Christians living in Jigawa State in northwest Nigeria are increasingly concerned about their future following the state government’s demolition of two church buildings in Dutse, the state capital, in mid-January.
On 11 January, bulldozers escorted by security forces reduced to rubble the Redeemed Christian Church of God building and the Lord Chosen Church building. They arrived at the Redeemed Church building at about 10 am, according to Rev Yakubu Musa, chairman of the Christian Association of Nigeria (CAN) for Jigawa.
The Executive Secretary of Urban Development and some key police officers were at the scene. The police blocked all the entrances to prevent church members from entering the premises. Those who tried to take pictures were chased away by police officers.
The bulldozers first removed the fence. They then demolished a small building inside the premises, before destroying the main church building. At around 12 noon, they went to the second church, which was also completely demolished.
“It was a terrible experience, with so many Christians who witnessed the demolition crying,” said Rev Yakubu. “I felt so bitter because we were in a situation where you have been cheated and you cannot talk.”
The authorities said they carried out the demolition because the church buildings had been built illegally. However, Rev Yakubu rejected the claims, stating that both churches had applied for official registration documents but the government had refused to grant them.
The Lord Chosen Church building had been standing for 17 years and the Redeemed Christian Church of God building for eight years. All the churches in Dutse have papers proving ownership, which directly emanate from the original indigenous owners, who were given customary rights to use their land freely.
“I was very angry because there were two mosques in that same place, but none of these mosques were demolished,” said Rev Yakubu. “There is also another building belonging to a Muslim person, which was marked for demolition, but they only concentrated on the church buildings because we are not many and we don’t have anyone in the government to speak for us.”
Jigawa is among the twelve states which adopted Sharia law in the 2000s. This has prompted growing intolerance, which has resulted in widespread discrimination against Christians in the majority-Muslim states.
Christians living in Sharia states say they are treated as second-class citizens and denied basic rights, such as access to education or certain jobs. Access to land and building permission are very restricted or denied. Land, school or health services belonging to churches are often confiscated by state authorities without any compensation.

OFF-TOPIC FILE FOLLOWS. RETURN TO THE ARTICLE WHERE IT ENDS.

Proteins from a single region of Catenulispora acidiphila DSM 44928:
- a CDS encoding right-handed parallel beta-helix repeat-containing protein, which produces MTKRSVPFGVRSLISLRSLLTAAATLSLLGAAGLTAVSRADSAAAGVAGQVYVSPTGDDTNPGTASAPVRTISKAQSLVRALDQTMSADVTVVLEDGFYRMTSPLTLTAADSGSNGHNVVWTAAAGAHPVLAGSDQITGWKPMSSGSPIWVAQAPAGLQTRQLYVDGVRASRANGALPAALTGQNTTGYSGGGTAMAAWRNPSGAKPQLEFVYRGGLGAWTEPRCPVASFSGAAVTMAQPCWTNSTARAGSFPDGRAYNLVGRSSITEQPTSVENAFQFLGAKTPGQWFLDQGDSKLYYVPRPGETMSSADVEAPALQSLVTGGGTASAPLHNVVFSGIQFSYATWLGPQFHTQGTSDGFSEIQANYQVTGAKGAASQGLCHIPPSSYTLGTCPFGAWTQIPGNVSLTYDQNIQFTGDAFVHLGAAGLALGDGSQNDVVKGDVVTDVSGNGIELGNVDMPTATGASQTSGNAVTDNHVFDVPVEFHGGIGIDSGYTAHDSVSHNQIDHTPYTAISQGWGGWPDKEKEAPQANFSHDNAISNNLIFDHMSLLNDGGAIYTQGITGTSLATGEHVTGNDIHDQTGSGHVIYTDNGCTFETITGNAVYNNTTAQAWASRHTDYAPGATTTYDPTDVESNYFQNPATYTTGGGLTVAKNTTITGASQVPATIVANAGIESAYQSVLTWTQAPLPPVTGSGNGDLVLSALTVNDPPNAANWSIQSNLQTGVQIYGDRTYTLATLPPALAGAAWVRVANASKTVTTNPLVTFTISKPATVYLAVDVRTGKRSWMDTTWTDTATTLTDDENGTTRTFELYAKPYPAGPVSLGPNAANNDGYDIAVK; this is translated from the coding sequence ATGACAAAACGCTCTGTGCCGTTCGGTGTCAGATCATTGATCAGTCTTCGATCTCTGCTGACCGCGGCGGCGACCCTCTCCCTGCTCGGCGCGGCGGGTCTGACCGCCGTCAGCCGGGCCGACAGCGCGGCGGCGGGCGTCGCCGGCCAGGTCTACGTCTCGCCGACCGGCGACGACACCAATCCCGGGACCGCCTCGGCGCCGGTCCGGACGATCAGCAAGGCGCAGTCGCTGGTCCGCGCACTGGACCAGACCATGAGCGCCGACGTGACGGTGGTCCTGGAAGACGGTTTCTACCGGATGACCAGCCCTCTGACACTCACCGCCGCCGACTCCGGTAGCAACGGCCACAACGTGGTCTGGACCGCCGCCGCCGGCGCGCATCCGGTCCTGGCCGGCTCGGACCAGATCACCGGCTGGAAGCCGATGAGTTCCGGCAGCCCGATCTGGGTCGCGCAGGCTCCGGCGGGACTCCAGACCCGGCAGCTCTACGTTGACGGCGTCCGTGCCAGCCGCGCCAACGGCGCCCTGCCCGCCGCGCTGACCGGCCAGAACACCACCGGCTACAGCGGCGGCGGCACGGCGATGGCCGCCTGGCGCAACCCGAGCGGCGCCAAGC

“We feel we are equally citizens of this country and we have the rights to be allowed to practice our religion. But this demolition was done out of injustice and discrimination,” said Rev Yakubu. He said that for the last ten years the governor of Jigawa had closed his door to Christians and refused to meet with the CAN leadership, despite numerous attempts.
“The authorities didn’t give us any attention. They didn’t invite us for meetings but on the other hand, the imam was always there,” he said. “From all our 36 churches in Dutse, none of them has got building permission because they are not responding to our applications, though we have several copies of our applications seeking permission to build churches.”
Six more churches in Dutse have been earmarked for demolition: the Deeper Life Bible Church; the Catholic Charismatic Renewal Ministry; the Methodist Church; the Presbyterian Church; the Redeem Church II; and the Baptist Church.
Churches in Jigawa have witnessed significant growth and most church buildings have reached capacity; some are overcrowded.
The two demolished churches will now hold their Sunday services and other weekly programmes in the open air.
In a strong statement on 22 January, Bishop David Bakare (pictured), the zonal chairman of CAN for North West, posed several questions to the Federal Government: “Do we still have rights to exist as a church in northern Nigeria? Is religion still part of the fundamental human rights guaranteed by the United Nations and our own Nigerian constitution? Do we have any right to practice our religion where we live? We need to be told all these things for us to know what is illegal and legal.
“The Christian Association of Nigeria, particularly in the northwest is worried because this same time last year, churches were demolished in Zamfara. Anglican churches, Catholic churches were demolished for similar excuses and nothing has happened and barely one year after, another set is being demolished in Jigawa.
“It is time to stop this yearly ritual of demolishing churches in northwest Nigeria. We are peace loving people. We want to live in peace and we need somebody to tell us what we have done wrong. As citizens we need to know what exactly is the reason why before demolition, during demolition, after demolition, nobody is told what is happening. Up till now, the government of Jigawa State has refused to meet the Christian leaders to discuss the matter in any form.”
(World Watch Monitor/Vanguard)